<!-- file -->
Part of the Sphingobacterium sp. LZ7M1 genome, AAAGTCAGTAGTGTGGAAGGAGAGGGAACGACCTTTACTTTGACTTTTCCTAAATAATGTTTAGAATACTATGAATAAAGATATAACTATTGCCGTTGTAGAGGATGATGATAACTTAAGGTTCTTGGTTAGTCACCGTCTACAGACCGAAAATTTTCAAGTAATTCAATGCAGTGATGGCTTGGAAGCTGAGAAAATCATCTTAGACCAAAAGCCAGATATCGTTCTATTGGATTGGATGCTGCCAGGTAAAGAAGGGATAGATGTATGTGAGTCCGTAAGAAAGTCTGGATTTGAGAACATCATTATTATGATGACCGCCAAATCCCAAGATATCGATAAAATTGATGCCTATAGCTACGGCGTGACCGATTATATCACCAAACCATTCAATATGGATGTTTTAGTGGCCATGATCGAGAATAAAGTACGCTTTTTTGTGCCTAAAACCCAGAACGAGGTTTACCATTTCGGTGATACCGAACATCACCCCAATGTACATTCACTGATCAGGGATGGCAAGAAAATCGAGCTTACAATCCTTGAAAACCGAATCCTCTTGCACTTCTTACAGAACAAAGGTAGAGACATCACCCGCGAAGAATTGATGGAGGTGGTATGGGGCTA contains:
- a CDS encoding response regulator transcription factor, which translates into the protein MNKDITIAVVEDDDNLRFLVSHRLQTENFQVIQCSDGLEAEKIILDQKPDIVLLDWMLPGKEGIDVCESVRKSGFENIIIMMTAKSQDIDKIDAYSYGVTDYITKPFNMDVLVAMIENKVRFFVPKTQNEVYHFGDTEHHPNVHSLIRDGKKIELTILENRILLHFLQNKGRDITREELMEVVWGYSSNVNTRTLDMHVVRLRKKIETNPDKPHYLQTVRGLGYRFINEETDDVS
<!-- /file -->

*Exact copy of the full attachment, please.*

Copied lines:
Part of the Sphingobacterium sp. LZ7M1 genome, AAAGTCAGTAGTGTGGAAGGAGAGGGAACGACCTTTACTTTGACTTTTCCTAAATAATGTTTAGAATACTATGAATAAAGATATAACTATTGCCGTTGTAGAGGATGATGATAACTTAAGGTTCTTGGTTAGTCACCGTCTACAGACCGAAAATTTTCAAGTAATTCAATGCAGTGATGGCTTGGAAGCTGAGAAAATCATCTTAGACCAAAAGCCAGATATCGTTCTATTGGATTGGATGCTGCCAGGTAAAGAAGGGATAGATGTATGTGAGTCCGTAAGAAAGTCTGGATTTGAGAACATCATTATTATGATGACCGCCAAATCCCAAGATATCGATAAAATTGATGCCTATAGCTACGGCGTGACCGATTATATCACCAAACCATTCAATATGGATGTTTTAGTGGCCATGATCGAGAATAAAGTACGCTTTTTTGTGCCTAAAACCCAGAACGAGGTTTACCATTTCGGTGATACCGAACATCACCCCAATGTACATTCACTGATCAGGGATGGCAAGAAAATCGAGCTTACAATCCTTGAAAACCGAATCCTCTTGCACTTCTTACAGAACAAAGGTAGAGACATCACCCGCGAAGAATTGATGGAGGTGGTATGGGGCTA contains:
- a CDS encoding response regulator transcription factor, which translates into the protein MNKDITIAVVEDDDNLRFLVSHRLQTENFQVIQCSDGLEAEKIILDQKPDIVLLDWMLPGKEGIDVCESVRKSGFENIIIMMTAKSQDIDKIDAYSYGVTDYITKPFNMDVLVAMIENKVRFFVPKTQNEVYHFGDTEHHPNVHSLIRDGKKIELTILENRILLHFLQNKGRDITREELMEVVWGYSSNVNTRTLDMHVVRLRKKIETNPDKPHYLQTVRGLGYRFINEETDDVS